We can learn from the lessons of the US.
The left leaning political community made a mistake when Barack Obama came into power.
They celebrated and called his election a post-racial moment.
They thought the work was over because the man of their preference had won. They thought they had found Captain America.
Barack Obama recognized the dangers of their approach and cautioned that there would be no real change unless the movement continued to play an active role in nation building. Post his election a fightback campaign like no other was fought ultimately resulting in the election of the anti-Obama.
We need to move away from the big man syndrome that has been plaguing our politics. We need genuine political reform. I propose a few.
Firstly, we need to change the electoral act, to move away from a proportional system to a constituency-based system.
In a constituency-based system the constituents choose their leaders in a more direct way. Our present system sees the party controlling representatives through a list system.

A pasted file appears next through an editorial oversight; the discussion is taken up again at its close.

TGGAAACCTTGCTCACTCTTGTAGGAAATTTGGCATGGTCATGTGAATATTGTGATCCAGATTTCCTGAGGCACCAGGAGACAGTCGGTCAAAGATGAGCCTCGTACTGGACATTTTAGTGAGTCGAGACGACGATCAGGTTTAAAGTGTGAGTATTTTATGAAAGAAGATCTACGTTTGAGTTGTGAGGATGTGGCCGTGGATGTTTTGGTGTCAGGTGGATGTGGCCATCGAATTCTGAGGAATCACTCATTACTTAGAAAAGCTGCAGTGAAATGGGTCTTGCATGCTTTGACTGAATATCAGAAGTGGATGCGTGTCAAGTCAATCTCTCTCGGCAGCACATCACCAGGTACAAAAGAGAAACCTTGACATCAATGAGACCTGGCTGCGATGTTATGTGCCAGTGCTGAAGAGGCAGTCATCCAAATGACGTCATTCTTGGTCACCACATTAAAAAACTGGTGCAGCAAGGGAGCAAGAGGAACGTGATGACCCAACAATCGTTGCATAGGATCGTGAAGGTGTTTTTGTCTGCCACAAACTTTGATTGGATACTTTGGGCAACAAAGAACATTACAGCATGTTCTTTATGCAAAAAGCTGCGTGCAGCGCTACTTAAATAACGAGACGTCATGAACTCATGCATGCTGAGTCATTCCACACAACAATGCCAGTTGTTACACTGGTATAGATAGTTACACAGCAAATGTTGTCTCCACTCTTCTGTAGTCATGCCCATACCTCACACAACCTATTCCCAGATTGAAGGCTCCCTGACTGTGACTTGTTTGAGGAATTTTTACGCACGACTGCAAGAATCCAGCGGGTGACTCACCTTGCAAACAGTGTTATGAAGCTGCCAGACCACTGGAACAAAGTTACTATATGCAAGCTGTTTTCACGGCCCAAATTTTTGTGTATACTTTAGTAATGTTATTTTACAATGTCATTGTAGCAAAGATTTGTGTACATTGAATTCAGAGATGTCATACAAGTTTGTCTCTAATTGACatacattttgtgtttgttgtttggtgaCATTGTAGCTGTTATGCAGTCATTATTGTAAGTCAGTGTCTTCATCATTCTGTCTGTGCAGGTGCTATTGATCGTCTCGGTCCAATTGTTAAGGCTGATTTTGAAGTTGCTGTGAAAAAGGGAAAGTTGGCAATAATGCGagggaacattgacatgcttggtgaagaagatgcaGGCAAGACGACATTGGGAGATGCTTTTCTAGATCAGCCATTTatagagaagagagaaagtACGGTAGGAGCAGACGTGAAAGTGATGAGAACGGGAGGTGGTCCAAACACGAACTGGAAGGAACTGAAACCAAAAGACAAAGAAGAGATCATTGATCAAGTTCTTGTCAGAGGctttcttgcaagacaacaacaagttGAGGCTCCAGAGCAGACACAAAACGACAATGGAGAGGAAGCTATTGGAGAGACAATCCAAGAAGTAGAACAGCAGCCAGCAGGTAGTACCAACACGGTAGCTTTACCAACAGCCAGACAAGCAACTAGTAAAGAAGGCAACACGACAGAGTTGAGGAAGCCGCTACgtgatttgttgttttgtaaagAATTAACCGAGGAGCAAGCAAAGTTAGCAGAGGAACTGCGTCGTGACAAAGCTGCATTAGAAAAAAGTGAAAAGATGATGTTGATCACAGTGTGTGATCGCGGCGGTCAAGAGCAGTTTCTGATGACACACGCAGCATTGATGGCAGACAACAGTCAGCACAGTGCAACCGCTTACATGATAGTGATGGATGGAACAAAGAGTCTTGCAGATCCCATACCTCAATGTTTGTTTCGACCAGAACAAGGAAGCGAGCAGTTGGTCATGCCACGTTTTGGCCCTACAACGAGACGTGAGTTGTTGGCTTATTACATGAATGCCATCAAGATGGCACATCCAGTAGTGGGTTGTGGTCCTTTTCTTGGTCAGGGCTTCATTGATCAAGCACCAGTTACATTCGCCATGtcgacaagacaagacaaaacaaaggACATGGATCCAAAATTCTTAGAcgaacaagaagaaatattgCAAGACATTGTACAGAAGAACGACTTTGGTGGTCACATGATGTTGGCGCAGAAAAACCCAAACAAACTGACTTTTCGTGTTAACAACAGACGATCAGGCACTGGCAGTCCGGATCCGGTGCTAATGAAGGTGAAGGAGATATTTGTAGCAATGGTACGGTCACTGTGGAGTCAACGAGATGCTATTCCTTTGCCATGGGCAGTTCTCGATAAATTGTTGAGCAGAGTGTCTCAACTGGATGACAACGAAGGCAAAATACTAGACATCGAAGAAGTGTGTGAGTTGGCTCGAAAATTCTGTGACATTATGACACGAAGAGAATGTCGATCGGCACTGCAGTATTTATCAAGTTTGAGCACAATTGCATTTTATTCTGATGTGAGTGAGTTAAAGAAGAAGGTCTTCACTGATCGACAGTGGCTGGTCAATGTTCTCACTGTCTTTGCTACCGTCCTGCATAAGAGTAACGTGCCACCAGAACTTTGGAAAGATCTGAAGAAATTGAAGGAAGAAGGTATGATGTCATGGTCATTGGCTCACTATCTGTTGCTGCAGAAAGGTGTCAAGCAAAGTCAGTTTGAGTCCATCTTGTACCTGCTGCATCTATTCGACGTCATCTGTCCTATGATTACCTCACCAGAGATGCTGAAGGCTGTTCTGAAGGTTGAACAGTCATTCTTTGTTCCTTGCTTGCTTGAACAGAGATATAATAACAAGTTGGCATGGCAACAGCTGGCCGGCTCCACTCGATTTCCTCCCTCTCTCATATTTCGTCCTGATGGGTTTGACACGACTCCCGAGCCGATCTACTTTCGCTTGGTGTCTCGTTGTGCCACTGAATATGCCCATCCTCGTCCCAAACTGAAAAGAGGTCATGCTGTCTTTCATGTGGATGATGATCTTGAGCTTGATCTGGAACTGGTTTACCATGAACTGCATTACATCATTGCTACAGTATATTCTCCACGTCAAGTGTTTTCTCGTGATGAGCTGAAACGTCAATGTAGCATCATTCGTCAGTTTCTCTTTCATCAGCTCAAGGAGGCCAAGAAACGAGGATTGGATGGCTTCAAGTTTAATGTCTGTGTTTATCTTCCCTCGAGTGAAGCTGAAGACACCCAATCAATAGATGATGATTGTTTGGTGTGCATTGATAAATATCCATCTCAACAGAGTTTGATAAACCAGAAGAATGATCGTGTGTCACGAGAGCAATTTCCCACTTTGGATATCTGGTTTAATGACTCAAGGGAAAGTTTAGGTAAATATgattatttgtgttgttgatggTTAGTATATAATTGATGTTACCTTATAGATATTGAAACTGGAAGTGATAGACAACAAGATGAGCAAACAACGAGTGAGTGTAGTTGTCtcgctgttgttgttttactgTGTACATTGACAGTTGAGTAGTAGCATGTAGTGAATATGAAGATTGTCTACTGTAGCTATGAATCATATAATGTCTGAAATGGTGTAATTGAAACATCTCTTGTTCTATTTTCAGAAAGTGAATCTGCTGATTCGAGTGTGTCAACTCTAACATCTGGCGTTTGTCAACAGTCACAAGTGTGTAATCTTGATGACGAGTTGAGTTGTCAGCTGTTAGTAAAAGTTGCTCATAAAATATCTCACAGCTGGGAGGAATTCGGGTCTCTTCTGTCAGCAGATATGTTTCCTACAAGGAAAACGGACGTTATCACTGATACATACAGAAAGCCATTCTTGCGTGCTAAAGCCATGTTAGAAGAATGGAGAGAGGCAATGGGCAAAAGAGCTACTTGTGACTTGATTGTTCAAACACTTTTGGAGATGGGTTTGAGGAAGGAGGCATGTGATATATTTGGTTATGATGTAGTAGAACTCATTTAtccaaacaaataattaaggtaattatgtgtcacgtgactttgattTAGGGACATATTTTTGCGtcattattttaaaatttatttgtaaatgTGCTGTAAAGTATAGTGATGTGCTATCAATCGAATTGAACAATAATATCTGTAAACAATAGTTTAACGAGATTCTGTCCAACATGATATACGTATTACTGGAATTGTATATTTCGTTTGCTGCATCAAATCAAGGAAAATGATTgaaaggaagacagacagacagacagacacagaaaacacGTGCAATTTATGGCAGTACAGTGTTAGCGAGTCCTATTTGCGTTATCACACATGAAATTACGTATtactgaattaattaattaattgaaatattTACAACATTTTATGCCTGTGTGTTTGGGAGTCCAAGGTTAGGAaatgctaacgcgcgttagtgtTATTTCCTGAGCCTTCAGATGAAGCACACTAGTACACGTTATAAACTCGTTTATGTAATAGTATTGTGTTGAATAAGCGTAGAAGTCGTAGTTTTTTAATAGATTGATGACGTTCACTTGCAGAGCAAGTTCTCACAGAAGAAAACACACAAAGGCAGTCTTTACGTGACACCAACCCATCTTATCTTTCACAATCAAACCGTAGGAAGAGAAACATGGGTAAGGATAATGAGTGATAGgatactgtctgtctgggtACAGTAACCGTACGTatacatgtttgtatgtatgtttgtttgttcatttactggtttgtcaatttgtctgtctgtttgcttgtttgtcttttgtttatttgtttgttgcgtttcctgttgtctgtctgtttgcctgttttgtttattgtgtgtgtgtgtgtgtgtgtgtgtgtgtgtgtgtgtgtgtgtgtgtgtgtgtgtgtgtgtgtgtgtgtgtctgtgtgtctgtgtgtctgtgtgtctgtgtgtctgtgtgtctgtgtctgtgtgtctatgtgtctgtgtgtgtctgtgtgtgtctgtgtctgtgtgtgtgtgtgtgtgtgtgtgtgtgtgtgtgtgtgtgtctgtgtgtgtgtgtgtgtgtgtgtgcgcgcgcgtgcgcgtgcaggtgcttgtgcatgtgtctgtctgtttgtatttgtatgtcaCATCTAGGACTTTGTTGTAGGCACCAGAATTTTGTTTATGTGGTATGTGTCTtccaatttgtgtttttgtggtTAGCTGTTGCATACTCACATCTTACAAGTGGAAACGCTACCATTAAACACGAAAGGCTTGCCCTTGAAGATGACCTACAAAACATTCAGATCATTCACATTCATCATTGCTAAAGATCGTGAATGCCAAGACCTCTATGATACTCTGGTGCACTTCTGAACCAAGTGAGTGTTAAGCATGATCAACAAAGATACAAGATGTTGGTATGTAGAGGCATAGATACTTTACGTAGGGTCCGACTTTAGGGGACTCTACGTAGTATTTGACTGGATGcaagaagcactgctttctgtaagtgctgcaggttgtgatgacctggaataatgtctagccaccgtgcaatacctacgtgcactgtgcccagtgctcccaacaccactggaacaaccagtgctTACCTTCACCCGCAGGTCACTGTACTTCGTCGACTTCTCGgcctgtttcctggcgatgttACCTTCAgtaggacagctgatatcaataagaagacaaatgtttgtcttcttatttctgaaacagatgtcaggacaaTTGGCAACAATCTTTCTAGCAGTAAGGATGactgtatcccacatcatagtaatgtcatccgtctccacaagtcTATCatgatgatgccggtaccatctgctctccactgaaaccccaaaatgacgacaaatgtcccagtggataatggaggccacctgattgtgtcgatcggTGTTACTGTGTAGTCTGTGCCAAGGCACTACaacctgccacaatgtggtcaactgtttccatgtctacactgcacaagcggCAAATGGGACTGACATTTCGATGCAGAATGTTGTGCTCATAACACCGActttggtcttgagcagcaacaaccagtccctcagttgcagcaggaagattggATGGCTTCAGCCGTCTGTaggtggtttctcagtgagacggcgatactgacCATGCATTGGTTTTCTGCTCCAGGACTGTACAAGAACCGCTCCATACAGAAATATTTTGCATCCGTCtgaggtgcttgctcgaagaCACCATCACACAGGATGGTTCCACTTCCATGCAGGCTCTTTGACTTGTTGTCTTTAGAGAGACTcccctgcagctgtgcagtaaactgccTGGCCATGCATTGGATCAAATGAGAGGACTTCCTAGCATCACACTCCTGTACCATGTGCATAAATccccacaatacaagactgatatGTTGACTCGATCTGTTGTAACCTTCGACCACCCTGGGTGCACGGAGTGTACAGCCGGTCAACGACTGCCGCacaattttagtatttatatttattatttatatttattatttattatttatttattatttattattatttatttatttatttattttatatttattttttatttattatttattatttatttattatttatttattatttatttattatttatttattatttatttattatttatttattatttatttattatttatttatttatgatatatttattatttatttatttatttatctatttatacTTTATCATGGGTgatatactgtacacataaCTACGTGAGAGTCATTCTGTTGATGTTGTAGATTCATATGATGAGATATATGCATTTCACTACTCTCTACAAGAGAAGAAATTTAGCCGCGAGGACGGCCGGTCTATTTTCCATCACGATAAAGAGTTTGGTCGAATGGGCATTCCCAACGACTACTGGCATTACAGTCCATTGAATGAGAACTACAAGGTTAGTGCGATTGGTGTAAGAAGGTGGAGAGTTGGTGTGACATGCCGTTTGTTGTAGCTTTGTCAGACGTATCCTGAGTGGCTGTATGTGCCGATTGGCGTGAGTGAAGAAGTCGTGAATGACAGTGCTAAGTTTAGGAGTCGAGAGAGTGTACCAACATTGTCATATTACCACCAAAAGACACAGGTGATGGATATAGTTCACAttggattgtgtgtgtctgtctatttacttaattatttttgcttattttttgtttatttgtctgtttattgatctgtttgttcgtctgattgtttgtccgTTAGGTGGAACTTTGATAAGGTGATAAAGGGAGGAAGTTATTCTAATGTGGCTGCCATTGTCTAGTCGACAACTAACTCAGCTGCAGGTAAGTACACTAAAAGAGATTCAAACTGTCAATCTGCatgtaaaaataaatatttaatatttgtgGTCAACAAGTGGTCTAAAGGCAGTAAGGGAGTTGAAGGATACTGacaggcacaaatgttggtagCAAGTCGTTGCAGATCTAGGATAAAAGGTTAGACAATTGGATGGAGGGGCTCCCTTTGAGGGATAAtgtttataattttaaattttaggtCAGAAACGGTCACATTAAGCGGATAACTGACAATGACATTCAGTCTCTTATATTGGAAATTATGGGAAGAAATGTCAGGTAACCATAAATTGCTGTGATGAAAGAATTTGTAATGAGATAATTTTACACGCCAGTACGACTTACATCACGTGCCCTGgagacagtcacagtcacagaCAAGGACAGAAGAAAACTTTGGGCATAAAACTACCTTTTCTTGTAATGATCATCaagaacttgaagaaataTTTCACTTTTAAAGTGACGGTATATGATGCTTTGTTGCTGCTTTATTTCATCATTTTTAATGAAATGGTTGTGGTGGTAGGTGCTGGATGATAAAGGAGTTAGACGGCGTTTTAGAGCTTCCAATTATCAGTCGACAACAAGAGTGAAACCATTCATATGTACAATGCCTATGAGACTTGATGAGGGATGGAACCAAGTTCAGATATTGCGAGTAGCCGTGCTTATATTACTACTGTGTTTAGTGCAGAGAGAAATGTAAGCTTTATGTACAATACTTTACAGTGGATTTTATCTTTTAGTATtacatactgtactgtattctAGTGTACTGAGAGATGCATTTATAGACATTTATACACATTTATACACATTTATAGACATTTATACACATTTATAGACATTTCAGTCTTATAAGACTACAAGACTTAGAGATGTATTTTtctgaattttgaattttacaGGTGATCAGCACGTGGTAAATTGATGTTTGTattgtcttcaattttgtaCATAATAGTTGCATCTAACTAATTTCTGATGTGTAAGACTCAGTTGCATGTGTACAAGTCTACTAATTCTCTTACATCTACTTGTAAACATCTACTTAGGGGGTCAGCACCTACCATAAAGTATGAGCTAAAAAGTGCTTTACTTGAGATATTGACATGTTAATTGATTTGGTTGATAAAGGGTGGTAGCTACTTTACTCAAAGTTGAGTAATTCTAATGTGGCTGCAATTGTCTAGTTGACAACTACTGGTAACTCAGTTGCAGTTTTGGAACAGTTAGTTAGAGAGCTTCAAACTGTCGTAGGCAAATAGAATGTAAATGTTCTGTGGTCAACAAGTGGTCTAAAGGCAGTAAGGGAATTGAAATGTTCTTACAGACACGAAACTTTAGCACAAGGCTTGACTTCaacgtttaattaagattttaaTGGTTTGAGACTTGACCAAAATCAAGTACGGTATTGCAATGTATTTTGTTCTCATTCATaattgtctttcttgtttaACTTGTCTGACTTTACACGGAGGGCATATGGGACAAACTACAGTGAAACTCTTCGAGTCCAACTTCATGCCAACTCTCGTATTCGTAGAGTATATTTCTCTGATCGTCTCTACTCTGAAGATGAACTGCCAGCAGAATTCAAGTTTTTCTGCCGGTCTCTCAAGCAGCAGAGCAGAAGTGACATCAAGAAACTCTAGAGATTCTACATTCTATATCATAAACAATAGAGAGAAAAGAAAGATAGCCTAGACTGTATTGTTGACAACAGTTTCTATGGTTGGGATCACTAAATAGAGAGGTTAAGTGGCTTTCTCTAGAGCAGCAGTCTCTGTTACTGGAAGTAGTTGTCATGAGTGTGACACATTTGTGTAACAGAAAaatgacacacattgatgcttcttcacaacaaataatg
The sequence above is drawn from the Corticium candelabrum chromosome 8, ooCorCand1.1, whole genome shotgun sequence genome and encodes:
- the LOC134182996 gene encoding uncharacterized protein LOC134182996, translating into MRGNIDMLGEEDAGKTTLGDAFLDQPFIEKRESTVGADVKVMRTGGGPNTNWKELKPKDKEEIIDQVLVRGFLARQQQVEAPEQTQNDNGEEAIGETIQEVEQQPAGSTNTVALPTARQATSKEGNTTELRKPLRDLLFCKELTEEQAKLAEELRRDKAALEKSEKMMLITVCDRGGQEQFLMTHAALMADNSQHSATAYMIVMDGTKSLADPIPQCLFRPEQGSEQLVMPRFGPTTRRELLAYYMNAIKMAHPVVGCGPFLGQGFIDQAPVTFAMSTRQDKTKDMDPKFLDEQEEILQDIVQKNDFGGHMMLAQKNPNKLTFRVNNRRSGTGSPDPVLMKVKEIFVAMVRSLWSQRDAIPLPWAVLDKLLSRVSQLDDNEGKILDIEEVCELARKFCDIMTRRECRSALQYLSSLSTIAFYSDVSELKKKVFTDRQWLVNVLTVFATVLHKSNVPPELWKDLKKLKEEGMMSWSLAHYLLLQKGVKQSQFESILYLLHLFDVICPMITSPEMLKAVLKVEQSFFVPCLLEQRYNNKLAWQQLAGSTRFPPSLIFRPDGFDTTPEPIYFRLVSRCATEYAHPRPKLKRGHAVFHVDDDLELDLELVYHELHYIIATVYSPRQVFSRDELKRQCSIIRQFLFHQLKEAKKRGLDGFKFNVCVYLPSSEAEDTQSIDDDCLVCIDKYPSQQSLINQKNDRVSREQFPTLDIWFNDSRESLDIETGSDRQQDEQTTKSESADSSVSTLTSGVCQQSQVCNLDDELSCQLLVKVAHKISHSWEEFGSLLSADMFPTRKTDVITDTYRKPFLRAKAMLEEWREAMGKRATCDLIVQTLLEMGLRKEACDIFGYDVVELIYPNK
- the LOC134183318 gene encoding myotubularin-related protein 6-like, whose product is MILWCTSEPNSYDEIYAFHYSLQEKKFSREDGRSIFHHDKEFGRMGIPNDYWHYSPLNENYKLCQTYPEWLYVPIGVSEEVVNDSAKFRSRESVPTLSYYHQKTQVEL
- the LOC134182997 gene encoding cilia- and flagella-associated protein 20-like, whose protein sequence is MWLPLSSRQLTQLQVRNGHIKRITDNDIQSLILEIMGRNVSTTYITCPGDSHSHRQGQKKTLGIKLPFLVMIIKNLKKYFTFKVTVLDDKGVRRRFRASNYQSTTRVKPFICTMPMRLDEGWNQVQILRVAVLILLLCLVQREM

The list considers the party dynamics more than it does the community dynamics. The proposed reform will mean that each MP has to honour the wishes of the constituency that votes for them and ultimately not to be beholden to a party but uphold allegiance to the constitution which all MP’s swear an oath to.
Secondly, we need a different coalition.
The ANC coalition is a broad church but there is no genuine agreement on government policy.
There are some within who are speaking of part privatisation of SAA and others not.
We need reform our politics. I propose that the ANC must split if we are to prosper as a nation.
The coalition is not working and hobbling SA. We need South Africans who agree on a non-racial future, social market system, flexible labour regime and aggressive eradication of corruption to work together.
We must bring the best skills on to boards of SOE’s.
Thirdly, we need a new political movement. I have spent much of time, encouraging citizens to take back their power.
To engage politics afresh. To ensure that civil society, business can come together to bring change. This is an urgent call. Reformation in South Africa will depend on change in our politics. If we don’t, it will be irrelevant which party comes into power, we will maintain the same script just with different actors.
Let's get citizens active and reform our politics if we have a chance of getting South Africa out of the space it is in.
I maintain a long-term vision is critical.